Cardinal Timothy Dolan released a carefully worded statement this afternoon that seemed to suggest some form of the DREAM Act is very much alive as legislative leaders and the governor continue to try to hammer out a budget deal.

“We have been advocating for the Education Investment Tax Credit as a critically needed measure to help provide scholarships for families to pay tuition for children attending private and parochial schools,” Dolan said.

“At this time in Albany, there is discussion of expanding this education tax credit concept to include scholarship funding for college students in need, including those students who might not otherwise qualify for other assistance opportunities. We support this expanded concept and urge its passage.”

“Students who might not otherwise qualify for other assistance opportunities” sounds a lot to me like students who aren’t able to access state-funded programs to help pay for higher education due to their immigration status. (In other words, they’re undocumented). But Dolan, who is a DREAM Act supporter, specifically avoided any mention of the controversial legislation in his statement.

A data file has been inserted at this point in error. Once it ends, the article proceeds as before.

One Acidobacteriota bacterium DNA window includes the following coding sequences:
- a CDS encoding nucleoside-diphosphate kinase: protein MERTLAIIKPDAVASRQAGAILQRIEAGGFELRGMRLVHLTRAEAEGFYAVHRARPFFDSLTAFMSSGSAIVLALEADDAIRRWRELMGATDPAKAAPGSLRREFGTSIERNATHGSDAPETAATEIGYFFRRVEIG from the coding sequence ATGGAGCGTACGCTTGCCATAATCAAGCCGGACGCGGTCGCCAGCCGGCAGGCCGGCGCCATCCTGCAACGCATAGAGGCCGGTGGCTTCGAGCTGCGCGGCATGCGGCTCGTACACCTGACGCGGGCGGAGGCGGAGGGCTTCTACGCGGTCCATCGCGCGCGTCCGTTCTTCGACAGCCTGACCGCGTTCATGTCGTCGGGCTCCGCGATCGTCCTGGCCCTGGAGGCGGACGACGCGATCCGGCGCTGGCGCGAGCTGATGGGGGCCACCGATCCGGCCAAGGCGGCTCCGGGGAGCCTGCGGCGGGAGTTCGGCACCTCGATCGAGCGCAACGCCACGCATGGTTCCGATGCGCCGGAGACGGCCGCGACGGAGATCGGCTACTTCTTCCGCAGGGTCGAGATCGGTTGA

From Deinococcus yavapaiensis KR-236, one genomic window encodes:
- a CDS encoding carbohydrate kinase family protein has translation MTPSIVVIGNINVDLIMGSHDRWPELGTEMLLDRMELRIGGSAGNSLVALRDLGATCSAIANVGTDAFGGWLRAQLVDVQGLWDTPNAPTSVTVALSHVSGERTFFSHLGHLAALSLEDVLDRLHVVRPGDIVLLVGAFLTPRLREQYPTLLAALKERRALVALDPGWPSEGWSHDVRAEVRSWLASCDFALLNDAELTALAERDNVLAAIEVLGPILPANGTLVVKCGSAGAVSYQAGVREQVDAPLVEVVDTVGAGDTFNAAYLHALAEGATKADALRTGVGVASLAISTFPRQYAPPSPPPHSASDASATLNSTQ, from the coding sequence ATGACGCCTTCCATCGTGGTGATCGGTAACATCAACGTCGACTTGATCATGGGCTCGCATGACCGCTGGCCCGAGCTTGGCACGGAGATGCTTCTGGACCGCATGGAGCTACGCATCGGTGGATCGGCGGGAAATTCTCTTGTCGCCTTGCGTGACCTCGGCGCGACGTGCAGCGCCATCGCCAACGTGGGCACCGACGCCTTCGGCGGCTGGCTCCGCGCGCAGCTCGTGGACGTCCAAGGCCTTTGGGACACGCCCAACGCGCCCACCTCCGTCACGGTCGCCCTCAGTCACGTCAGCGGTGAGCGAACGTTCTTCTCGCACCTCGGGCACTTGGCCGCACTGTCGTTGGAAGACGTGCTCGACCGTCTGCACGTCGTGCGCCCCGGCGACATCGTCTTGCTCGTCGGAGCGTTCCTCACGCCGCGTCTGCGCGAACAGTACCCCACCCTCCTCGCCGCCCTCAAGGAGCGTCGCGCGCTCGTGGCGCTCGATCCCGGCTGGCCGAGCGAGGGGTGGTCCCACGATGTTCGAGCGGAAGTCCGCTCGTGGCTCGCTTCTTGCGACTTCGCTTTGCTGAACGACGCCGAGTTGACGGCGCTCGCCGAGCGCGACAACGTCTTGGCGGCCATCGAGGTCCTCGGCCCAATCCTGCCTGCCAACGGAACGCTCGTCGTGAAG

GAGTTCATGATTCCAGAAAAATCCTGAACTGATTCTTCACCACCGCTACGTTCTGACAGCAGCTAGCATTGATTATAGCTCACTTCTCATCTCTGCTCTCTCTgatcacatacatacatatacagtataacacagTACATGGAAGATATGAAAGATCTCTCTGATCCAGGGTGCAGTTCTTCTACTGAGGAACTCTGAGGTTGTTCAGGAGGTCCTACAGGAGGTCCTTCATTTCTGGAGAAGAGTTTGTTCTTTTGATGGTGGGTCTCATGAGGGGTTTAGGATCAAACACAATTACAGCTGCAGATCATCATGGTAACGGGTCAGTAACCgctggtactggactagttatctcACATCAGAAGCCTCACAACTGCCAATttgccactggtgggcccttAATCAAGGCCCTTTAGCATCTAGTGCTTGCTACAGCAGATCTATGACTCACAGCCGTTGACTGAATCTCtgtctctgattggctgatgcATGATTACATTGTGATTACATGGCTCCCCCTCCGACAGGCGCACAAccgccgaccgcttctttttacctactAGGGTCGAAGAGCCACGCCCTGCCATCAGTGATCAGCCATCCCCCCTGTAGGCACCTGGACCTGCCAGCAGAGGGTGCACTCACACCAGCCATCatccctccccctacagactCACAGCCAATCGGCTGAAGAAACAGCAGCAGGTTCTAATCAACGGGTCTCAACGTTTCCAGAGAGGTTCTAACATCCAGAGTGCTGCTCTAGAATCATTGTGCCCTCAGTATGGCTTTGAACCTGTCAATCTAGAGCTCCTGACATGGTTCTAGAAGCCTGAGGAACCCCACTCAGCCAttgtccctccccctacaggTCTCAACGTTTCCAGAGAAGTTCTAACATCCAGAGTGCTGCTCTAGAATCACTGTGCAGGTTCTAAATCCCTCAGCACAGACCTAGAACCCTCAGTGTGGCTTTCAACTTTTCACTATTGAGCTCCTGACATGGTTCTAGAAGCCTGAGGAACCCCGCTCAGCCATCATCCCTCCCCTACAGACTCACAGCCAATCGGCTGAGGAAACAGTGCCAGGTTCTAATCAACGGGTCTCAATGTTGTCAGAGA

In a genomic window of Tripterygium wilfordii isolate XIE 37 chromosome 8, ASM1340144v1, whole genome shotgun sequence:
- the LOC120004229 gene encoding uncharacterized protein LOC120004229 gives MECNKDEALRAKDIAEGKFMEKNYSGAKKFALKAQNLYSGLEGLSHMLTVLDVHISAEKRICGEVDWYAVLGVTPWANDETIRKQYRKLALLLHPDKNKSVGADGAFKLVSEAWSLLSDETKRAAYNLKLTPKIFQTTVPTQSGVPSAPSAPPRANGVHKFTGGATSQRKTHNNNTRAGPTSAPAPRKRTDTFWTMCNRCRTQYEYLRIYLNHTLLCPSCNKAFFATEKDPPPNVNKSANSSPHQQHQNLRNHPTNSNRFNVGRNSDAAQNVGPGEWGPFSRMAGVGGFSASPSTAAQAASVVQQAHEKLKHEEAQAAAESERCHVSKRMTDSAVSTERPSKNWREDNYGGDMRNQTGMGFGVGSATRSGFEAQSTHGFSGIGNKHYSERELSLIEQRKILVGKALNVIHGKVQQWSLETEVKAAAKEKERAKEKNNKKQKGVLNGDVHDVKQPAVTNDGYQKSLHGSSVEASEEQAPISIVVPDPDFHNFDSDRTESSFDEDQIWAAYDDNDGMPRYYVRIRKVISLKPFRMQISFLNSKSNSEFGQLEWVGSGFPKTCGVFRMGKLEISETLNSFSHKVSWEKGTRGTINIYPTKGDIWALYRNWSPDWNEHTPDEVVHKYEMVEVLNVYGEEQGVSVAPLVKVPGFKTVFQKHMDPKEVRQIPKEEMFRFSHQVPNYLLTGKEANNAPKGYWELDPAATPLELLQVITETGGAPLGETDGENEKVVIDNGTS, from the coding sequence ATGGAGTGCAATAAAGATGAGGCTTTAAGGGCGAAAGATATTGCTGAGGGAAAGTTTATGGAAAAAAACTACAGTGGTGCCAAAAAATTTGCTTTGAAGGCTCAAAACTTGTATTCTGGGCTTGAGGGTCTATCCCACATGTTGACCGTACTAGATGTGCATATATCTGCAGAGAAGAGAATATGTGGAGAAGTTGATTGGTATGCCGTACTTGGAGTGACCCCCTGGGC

I called the state Catholic Conference spokesman Dennis Poust, who told me that during the course of negoitations “it has become clear that the framework of discussions includes some elements” of the DREAM Act. If what the four men in a room are considering is a straight expansion of the education tax credit the church has been pushing, then it would definitely apply to undocumented students, Poust said, because the bill in its current form makes no mention of immigration status.

Poust said the cardinal and the governor have been “keeping the lines of communication open,” and Dolan put out this statement because “it was felt that it would be helpful” as negotiations continue.

It had been suggested that the up to $300 million annual education tax credit could be “traded” (in budgetspeak) for the DREAM Act, which is opposed by the Senate Republicans and failed by two votes on the Senate floor last week. Assembly Speaker Sheldon Silver said the governor had put that idea on the table, but Silver didn’t think it was “viable.”

The teachers unions have opposed the tax credit, even though supporters – like Dolan – say it will help public as well as private (and parochial) schools.